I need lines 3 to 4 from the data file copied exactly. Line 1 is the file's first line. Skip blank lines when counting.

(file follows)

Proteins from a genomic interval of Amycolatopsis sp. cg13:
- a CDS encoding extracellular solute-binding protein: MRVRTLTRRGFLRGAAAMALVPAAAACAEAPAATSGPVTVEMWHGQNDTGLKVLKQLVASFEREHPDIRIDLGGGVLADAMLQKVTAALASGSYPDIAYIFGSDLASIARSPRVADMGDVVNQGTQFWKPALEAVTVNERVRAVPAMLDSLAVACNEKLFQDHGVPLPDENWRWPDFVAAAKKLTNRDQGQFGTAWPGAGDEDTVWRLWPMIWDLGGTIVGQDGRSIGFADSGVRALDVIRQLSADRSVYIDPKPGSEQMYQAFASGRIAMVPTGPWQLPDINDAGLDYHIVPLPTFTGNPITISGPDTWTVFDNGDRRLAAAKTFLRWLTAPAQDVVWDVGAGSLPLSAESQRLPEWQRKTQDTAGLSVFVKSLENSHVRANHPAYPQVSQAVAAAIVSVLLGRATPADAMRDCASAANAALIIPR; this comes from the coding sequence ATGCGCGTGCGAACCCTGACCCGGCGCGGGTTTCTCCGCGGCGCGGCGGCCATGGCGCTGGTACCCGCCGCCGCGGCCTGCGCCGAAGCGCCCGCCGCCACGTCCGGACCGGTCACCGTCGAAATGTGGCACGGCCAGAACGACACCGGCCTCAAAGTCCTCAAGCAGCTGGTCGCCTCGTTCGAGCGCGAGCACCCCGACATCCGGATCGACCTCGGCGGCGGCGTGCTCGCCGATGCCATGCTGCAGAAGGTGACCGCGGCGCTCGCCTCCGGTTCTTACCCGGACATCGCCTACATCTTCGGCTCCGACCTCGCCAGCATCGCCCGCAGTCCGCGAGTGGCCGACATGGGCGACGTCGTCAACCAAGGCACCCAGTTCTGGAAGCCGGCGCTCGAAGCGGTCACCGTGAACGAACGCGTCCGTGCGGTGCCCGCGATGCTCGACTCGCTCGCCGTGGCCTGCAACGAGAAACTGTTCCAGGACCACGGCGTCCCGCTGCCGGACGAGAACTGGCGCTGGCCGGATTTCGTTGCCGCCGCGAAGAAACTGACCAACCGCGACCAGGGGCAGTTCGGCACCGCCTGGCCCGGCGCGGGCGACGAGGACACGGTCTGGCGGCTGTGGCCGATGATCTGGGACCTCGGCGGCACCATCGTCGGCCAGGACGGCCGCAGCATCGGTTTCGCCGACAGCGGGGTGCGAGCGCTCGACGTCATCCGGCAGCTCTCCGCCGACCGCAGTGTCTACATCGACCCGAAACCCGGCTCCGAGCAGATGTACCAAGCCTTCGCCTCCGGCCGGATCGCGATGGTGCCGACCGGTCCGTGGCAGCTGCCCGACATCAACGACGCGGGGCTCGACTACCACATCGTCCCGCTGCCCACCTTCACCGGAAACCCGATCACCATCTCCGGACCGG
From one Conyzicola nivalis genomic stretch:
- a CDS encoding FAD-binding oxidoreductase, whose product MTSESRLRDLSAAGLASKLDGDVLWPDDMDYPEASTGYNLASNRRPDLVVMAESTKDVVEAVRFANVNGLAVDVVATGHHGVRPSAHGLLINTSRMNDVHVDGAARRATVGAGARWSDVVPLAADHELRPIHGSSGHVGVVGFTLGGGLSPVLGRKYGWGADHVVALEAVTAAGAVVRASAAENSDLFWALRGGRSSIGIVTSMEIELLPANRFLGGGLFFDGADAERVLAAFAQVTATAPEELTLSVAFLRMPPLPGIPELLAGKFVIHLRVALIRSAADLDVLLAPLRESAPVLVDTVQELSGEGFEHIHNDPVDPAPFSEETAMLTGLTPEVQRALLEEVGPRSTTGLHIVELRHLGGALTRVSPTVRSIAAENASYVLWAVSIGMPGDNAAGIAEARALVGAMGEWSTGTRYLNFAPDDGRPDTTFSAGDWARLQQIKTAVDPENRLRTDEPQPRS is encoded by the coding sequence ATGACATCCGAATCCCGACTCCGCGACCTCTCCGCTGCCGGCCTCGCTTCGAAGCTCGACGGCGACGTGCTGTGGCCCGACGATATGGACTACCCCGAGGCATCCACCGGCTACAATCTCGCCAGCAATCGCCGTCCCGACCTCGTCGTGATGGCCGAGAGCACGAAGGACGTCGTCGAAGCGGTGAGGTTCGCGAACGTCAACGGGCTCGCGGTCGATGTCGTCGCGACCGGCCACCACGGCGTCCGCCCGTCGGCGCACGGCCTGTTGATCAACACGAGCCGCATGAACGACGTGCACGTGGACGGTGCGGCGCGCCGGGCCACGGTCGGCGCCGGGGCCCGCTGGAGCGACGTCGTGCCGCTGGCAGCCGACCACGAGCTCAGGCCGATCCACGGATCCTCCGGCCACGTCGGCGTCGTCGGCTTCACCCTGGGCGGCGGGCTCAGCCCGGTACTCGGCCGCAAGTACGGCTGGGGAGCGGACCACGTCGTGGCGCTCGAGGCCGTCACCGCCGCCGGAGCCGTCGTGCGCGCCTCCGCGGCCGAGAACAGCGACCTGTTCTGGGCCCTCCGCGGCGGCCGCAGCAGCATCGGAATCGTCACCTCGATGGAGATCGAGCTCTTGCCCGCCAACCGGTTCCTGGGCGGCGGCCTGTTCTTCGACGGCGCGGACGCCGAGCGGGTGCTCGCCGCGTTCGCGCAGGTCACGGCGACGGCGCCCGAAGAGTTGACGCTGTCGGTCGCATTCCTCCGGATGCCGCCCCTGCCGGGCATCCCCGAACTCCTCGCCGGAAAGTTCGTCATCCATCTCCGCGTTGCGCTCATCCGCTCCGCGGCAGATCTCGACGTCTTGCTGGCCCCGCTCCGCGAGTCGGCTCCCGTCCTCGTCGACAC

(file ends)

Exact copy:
From one Conyzicola nivalis genomic stretch:
- a CDS encoding FAD-binding oxidoreductase, whose product MTSESRLRDLSAAGLASKLDGDVLWPDDMDYPEASTGYNLASNRRPDLVVMAESTKDVVEAVRFANVNGLAVDVVATGHHGVRPSAHGLLINTSRMNDVHVDGAARRATVGAGARWSDVVPLAADHELRPIHGSSGHVGVVGFTLGGGLSPVLGRKYGWGADHVVALEAVTAAGAVVRASAAENSDLFWALRGGRSSIGIVTSMEIELLPANRFLGGGLFFDGADAERVLAAFAQVTATAPEELTLSVAFLRMPPLPGIPELLAGKFVIHLRVALIRSAADLDVLLAPLRESAPVLVDTVQELSGEGFEHIHNDPVDPAPFSEETAMLTGLTPEVQRALLEEVGPRSTTGLHIVELRHLGGALTRVSPTVRSIAAENASYVLWAVSIGMPGDNAAGIAEARALVGAMGEWSTGTRYLNFAPDDGRPDTTFSAGDWARLQQIKTAVDPENRLRTDEPQPRS is encoded by the coding sequence ATGACATCCGAATCCCGACTCCGCGACCTCTCCGCTGCCGGCCTCGCTTCGAAGCTCGACGGCGACGTGCTGTGGCCCGACGATATGGACTACCCCGAGGCATCCACCGGCTACAATCTCGCCAGCAATCGCCGTCCCGACCTCGTCGTGATGGCCGAGAGCACGAAGGACGTCGTCGAAGCGGTGAGGTTCGCGAACGTCAACGGGCTCGCGGTCGATGTCGTCGCGACCGGCCACCACGGCGTCCGCCCGTCGGCGCACGGCCTGTTGATCAACACGAGCCGCATGAACGACGTGCACGTGGACGGTGCGGCGCGCCGGGCCACGGTCGGCGCCGGGGCCCGCTGGAGCGACGTCGTGCCGCTGGCAGCCGACCACGAGCTCAGGCCGATCCACGGATCCTCCGGCCACGTCGGCGTCGTCGGCTTCACCCTGGGCGGCGGGCTCAGCCCGGTACTCGGCCGCAAGTACGGCTGGGGAGCGGACCACGTCGTGGCGCTCGAGGCCGTCACCGCCGCCGGAGCCGTCGTGCGCGCCTCCGCGGCCGAGAACAGCGACCTGTTCTGGGCCCTCCGCGGCGGCCGCAGCAGCATCGGAATCGTCACCTCGATGGAGATCGAGCTCTTGCCCGCCAACCGGTTCCTGGGCGGCGGCCTGTTCTTCGACGGCGCGGACGCCGAGCGGGTGCTCGCCGCGTTCGCGCAGGTCACGGCGACGGCGCCCGAAGAGTTGACGCTGTCGGTCGCATTCCTCCGGATGCCGCCCCTGCCGGGCATCCCCGAACTCCTCGCCGGAAAGTTCGTCATCCATCTCCGCGTTGCGCTCATCCGCTCCGCGGCAGATCTCGACGTCTTGCTGGCCCCGCTCCGCGAGTCGGCTCCCGTCCTCGTCGACAC